A licensed occupant is not bound by a tenant`s obligations (for example. B pay the rent or take care of the place), but he also does not have the rights of a tenant. It is significant that when the principal tenant terminates his lease, the authorized occupier has no right to continue to occupy the property. Approved occupants should exercise a high degree of caution. First, it is a question of determining why the potential resident wishes to be a licensed occupant and not a tenant. Second, an agency should not behave with what a potential tenant does or does not want to do in such a situation. It should behave with the needs of the owner in mind. As a general rule, there is no valid reason why someone over the age of 18 should not be a tenant. If a person renounces the lease as a licensed occupier, he is not a party, he has no contractual obligations and, above all, he is not even required to pay the rent. They could even be tried for non-payment, and the application would fail. Following the recent closure, some tenants may have considered (and preferred) using their partner because they are under pressure not to see each other.
In this way, if the tenant leaves the property and no longer pays the rent, the authorized tenant becomes the new tenant and is required to pay the full rent. This becomes a problem when the tenant moves, since the authorized occupier can remain legitimate because the tenant has admitted them into the property. What happens with a possible common lease if one of the tenants does not want to be in the rental agreement, but wants to be a licensed occupant? Of course, even authorized occupants are themselves vulnerable. If something happens to the principal tenant, they can quickly find themselves homeless, with very little legal protection for full tenants. If a couple were on a tenancy agreement with one as a designated tenant and the other as a licensed occupier and the tenant left the property, the remaining person would have no obligation under the tenancy agreement. They would not be required to leave the property unless it was necessary to obtain negotiations and a court decision to obtain ownership of the property on the basis of that tenant. The general rule is that all occupants of the property over 18 should be designated as tenants. If necessary, guarantee a guarantor for the tenant who may not fully meet the reference criteria. A licensed occupier is someone who can live in a property with a tenant (and who is quoted as such in the rental agreement), but who is not a tenant himself. You cannot have an authorized occupant without a customer in good standing.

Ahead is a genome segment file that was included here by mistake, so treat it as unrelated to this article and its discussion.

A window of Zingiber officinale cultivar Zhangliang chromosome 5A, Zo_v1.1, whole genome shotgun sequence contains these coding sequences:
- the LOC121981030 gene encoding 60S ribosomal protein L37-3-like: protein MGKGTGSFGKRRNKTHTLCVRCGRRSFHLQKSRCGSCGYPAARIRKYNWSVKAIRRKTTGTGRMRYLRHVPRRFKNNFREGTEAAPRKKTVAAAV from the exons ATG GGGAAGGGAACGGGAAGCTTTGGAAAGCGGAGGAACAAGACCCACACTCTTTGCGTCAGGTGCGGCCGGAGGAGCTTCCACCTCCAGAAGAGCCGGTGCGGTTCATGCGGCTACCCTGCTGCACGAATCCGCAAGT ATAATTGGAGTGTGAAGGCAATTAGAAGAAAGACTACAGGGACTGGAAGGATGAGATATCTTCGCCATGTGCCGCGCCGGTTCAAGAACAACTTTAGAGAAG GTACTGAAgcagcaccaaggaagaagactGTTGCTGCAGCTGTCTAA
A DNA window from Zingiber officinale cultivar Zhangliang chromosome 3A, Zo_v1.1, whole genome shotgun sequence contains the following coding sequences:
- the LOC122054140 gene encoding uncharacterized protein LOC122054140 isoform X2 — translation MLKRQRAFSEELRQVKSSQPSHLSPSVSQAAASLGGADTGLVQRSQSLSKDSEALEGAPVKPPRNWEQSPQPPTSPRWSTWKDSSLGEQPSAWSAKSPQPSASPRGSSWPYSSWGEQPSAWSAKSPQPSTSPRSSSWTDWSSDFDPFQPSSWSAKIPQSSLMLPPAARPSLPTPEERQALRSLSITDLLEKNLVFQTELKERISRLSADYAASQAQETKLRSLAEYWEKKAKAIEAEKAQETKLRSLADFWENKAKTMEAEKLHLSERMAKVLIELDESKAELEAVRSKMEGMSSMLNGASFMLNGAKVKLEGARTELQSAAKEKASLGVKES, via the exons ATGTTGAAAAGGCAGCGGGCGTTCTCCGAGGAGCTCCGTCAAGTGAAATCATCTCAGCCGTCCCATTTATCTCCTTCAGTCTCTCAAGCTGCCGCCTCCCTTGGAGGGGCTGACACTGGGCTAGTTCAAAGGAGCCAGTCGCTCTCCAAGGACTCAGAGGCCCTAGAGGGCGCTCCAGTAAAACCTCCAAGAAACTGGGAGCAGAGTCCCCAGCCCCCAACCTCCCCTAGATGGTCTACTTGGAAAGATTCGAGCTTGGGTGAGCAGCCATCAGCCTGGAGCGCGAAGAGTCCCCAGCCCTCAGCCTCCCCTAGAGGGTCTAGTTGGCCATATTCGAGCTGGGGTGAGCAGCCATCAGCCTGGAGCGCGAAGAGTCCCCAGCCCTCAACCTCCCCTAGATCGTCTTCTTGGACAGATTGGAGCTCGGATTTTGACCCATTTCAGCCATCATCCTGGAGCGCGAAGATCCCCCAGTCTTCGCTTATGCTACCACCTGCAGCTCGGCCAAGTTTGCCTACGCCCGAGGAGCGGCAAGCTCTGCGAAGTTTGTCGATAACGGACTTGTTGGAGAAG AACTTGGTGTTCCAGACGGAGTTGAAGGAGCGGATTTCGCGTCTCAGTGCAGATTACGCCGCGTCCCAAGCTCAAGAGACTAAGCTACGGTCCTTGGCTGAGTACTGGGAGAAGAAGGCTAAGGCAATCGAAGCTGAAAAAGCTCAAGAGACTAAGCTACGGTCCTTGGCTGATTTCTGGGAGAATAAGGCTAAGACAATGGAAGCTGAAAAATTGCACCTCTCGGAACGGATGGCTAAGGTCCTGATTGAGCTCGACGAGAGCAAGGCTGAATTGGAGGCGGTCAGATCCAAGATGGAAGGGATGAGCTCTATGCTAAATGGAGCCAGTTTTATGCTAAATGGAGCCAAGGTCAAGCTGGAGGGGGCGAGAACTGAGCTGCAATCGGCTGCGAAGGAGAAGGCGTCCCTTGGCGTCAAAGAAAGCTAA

One of the major drawbacks of admitting licensed occupants from a landlord`s point of view is that they can land with someone who lives in the unit and cannot pay the rent.